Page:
The two strangest-named Gmail labs add-ons are also one of the cleverest. "Forget" will let Gmail suggest other contacts you might want to include on an email based on those people you email most often. Better still "Wrong Bob?" will check if you meant to include Bob Smith rather than Bob Jones – useful for making sure you don't email your boss with NSFW material. Not that you email that kind of stuff, obviously.

2. Clever previews
We've gathered together a few add-ons here, but Labs enables you to preview YouTube, Picasa, Flickr, and Yelp content directly within Gmail. Each is a separate add-on you'll need to enable. So if somebody sends you a YouTube video, you can view it directly from within your email. Lucky enough to live somewhere with Google Voice? You can play messages back directly from the notification email as well.

Gmail labs add-ons

3. Message translation
Turn on this clever new add-on and Gmail will translate any email you receive in a language other than your own. We wonder if it'll work for Americans trying to understand Brit-speak?

4. Title bar tweaks
This is the kind of simple but oh so useful tweak we love Google to provide. It changes the browser title bar from "Google Mail - Inbox (20) –" to "Inbox (20) - - Google Mail". Eh? Well, it means that even if your browser window is minimised (or you have a lot of tabs open), you'll still be able to tell how many new emails you've got.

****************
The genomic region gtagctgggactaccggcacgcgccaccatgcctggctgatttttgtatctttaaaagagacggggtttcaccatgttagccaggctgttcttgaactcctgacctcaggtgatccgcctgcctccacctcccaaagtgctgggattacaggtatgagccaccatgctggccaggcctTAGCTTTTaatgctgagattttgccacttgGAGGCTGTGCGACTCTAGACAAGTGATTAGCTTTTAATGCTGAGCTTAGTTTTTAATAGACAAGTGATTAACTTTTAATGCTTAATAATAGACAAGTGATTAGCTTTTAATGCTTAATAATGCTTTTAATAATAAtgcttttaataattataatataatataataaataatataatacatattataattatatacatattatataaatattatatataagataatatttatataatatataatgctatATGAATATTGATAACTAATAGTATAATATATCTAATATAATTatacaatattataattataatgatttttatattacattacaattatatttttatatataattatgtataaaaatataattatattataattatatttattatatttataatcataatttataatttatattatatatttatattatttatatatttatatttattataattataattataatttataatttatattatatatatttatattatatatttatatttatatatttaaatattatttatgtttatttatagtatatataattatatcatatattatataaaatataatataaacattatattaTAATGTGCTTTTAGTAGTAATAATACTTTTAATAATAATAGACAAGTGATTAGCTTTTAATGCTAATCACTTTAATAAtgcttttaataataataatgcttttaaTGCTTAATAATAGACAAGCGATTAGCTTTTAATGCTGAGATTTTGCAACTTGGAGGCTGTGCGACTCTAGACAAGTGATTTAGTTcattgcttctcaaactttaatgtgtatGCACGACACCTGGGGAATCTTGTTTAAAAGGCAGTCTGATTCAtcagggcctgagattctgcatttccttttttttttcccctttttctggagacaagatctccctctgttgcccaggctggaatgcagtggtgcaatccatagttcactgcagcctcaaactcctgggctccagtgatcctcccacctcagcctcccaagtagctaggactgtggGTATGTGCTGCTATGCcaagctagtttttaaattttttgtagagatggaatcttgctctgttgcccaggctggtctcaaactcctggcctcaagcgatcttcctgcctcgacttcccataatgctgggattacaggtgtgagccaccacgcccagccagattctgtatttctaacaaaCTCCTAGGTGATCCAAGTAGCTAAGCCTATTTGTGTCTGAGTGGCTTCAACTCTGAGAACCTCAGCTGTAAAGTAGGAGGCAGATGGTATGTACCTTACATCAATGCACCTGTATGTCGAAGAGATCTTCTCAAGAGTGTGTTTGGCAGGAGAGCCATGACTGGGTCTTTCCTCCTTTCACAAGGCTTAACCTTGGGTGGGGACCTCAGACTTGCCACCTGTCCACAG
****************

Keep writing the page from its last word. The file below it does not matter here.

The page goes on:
5. Tasks
Probably Gmail Labs' most essential add-on, Tasks shares a to-do list that's common with Gmail, Google Calendar, iGoogle and on on your phone. If only it would sync with our corporate Microsoft Outlook tasks (sigh). Tasks has actually been so successful that it has now graduated from the Labs to become a Gmail feature proper.

Gmail labs add-ons

6. Undo send
Really? Yep. If you've sent sexy speak to someone you shouldn't have, this add-on prevents divorce/unemployment/being taken to a tribunal. It's a failsafe that can stop messages from being sent for a few seconds after you hit the send button (a little "cancel" appears alongside the "sending" message). One of those things that you hope you'll never need, but it could save your life if you have a little "issue".

Gmail labs add-ons

7. Search autocomplete
A small but potentially extremely handy add-on. Search autocomplete provides search suggestions for contacts as you type in the search box - very useful to find emails from a particular contact quick smart.

Gmail labs add-ons

8. Quick links
This affixes an extra box to the left-hand column in Gmail that gives you a single-click access to a variety of bookmarked URLs. This is most useful for frequently-used searches, though you could use it for other resources you might commonly use.

Gmail labs add-ons

9. Forgotten attachment detector
We've all done it, we've all been annoyed by it. This tool stops you from forgetting attachments by checking your mails for mentions of files in emails with no attachment. Save that face!

10. Create a document
If you've enabled Gmail keyboard shortcuts, you can create a Google Document automatically from an email conversation. Simply press "g" then "w".

11. Multiple inboxes